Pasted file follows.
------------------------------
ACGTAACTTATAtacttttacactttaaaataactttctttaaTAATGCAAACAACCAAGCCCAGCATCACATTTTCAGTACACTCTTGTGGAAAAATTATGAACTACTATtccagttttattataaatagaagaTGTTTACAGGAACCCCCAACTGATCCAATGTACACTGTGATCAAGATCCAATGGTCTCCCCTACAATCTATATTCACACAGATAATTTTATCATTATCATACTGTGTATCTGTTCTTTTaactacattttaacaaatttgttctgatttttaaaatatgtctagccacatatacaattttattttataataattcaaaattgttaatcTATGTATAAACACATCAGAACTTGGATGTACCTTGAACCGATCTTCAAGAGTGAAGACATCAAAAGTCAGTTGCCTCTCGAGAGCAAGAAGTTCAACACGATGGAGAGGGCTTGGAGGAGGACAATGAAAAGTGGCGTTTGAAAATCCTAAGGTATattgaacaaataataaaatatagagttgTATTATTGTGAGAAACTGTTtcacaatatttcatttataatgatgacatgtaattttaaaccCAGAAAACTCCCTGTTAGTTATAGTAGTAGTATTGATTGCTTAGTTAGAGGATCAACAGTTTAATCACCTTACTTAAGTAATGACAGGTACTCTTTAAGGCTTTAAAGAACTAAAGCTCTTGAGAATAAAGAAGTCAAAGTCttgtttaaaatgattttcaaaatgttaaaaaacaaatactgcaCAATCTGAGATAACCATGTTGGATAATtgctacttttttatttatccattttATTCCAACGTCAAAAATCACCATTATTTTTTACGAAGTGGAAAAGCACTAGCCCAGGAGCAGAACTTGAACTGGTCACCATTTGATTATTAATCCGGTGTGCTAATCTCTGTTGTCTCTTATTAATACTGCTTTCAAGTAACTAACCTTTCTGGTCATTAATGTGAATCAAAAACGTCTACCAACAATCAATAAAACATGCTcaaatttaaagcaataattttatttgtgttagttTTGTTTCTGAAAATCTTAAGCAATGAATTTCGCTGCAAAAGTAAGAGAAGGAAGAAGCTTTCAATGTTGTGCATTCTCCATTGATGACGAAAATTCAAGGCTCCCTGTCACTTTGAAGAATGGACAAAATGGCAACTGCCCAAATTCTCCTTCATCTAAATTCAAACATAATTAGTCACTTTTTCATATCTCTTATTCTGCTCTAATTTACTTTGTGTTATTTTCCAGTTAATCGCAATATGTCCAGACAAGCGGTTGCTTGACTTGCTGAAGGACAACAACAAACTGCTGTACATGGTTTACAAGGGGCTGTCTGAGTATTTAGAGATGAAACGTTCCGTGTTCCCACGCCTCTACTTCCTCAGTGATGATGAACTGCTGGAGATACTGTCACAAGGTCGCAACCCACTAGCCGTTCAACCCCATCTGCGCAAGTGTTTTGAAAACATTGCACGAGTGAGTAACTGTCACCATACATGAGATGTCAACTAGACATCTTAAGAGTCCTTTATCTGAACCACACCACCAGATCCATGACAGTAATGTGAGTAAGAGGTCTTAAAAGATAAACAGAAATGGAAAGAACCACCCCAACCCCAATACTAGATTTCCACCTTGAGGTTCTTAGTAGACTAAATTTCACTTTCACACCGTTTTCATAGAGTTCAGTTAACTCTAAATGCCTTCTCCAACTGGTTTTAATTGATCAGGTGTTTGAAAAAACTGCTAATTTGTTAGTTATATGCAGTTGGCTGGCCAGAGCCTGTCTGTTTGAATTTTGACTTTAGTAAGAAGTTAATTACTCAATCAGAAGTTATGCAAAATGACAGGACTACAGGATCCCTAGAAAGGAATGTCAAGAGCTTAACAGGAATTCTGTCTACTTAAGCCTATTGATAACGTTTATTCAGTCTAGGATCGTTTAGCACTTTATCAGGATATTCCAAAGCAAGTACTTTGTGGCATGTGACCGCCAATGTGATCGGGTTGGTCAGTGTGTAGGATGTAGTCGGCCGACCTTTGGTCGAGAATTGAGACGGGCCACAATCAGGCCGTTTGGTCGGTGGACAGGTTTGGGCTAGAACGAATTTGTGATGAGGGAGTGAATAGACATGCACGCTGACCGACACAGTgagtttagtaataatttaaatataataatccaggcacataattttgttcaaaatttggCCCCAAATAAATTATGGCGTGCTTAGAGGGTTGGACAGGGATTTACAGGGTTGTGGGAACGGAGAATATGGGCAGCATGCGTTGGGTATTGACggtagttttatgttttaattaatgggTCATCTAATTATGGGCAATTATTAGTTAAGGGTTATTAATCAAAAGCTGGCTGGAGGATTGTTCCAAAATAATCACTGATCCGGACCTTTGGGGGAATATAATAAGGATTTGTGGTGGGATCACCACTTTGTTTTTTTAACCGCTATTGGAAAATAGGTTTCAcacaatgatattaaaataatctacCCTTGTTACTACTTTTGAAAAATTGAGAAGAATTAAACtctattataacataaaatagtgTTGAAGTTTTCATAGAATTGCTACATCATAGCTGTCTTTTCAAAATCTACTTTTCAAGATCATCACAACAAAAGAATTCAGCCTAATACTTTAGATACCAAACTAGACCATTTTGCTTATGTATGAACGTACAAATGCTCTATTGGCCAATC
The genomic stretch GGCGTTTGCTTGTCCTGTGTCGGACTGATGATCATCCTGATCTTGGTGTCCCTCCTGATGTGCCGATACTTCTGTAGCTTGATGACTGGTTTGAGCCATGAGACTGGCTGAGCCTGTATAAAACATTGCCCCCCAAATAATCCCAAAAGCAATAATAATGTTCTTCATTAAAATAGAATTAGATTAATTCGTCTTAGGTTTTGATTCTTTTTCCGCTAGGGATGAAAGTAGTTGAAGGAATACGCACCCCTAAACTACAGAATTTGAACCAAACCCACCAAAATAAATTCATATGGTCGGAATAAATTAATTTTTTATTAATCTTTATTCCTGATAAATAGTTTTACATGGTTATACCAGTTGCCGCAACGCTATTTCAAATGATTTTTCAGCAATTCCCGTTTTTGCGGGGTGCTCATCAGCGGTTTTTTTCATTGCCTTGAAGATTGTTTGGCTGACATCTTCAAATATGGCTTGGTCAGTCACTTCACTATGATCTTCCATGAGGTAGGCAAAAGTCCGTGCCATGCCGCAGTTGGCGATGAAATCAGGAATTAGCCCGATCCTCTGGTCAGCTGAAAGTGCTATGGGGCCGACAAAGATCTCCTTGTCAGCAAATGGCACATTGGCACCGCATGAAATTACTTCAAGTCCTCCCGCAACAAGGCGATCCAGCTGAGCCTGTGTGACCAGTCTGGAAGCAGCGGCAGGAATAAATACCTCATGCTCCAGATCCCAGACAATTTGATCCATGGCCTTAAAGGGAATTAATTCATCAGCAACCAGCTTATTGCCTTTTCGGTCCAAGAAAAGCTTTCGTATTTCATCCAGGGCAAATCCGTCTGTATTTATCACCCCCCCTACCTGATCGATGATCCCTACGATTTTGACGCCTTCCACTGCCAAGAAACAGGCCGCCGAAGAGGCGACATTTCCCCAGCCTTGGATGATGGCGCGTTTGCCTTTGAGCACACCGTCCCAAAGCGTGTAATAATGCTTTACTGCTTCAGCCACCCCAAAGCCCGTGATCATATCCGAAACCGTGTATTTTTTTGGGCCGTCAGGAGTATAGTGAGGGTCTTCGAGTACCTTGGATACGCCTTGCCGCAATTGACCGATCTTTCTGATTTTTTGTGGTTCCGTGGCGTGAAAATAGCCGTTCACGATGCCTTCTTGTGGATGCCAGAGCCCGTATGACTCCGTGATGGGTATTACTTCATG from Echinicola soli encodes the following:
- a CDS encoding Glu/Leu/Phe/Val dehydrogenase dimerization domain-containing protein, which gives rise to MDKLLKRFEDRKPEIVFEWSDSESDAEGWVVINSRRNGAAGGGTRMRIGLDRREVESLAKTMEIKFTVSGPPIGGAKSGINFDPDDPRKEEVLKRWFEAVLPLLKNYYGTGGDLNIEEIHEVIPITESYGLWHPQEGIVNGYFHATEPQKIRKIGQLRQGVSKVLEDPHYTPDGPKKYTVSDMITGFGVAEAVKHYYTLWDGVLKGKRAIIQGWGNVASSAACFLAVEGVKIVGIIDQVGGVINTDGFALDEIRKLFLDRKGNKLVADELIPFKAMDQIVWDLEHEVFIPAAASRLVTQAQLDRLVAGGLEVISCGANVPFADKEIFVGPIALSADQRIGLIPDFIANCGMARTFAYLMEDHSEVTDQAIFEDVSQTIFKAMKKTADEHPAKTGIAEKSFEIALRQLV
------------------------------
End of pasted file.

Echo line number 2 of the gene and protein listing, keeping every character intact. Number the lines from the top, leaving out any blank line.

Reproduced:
The genomic stretch GGCGTTTGCTTGTCCTGTGTCGGACTGATGATCATCCTGATCTTGGTGTCCCTCCTGATGTGCCGATACTTCTGTAGCTTGATGACTGGTTTGAGCCATGAGACTGGCTGAGCCTGTATAAAACATTGCCCCCCAAATAATCCCAAAAGCAATAATAATGTTCTTCATTAAAATAGAATTAGATTAATTCGTCTTAGGTTTTGATTCTTTTTCCGCTAGGGATGAAAGTAGTTGAAGGAATACGCACCCCTAAACTACAGAATTTGAACCAAACCCACCAAAATAAATTCATATGGTCGGAATAAATTAATTTTTTATTAATCTTTATTCCTGATAAATAGTTTTACATGGTTATACCAGTTGCCGCAACGCTATTTCAAATGATTTTTCAGCAATTCCCGTTTTTGCGGGGTGCTCATCAGCGGTTTTTTTCATTGCCTTGAAGATTGTTTGGCTGACATCTTCAAATATGGCTTGGTCAGTCACTTCACTATGATCTTCCATGAGGTAGGCAAAAGTCCGTGCCATGCCGCAGTTGGCGATGAAATCAGGAATTAGCCCGATCCTCTGGTCAGCTGAAAGTGCTATGGGGCCGACAAAGATCTCCTTGTCAGCAAATGGCACATTGGCACCGCATGAAATTACTTCAAGTCCTCCCGCAACAAGGCGATCCAGCTGAGCCTGTGTGACCAGTCTGGAAGCAGCGGCAGGAATAAATACCTCATGCTCCAGATCCCAGACAATTTGATCCATGGCCTTAAAGGGAATTAATTCATCAGCAACCAGCTTATTGCCTTTTCGGTCCAAGAAAAGCTTTCGTATTTCATCCAGGGCAAATCCGTCTGTATTTATCACCCCCCCTACCTGATCGATGATCCCTACGATTTTGACGCCTTCCACTGCCAAGAAACAGGCCGCCGAAGAGGCGACATTTCCCCAGCCTTGGATGATGGCGCGTTTGCCTTTGAGCACACCGTCCCAAAGCGTGTAATAATGCTTTACTGCTTCAGCCACCCCAAAGCCCGTGATCATATCCGAAACCGTGTATTTTTTTGGGCCGTCAGGAGTATAGTGAGGGTCTTCGAGTACCTTGGATACGCCTTGCCGCAATTGACCGATCTTTCTGATTTTTTGTGGTTCCGTGGCGTGAAAATAGCCGTTCACGATGCCTTCTTGTGGATGCCAGAGCCCGTATGACTCCGTGATGGGTATTACTTCATG from Echinicola soli encodes the following: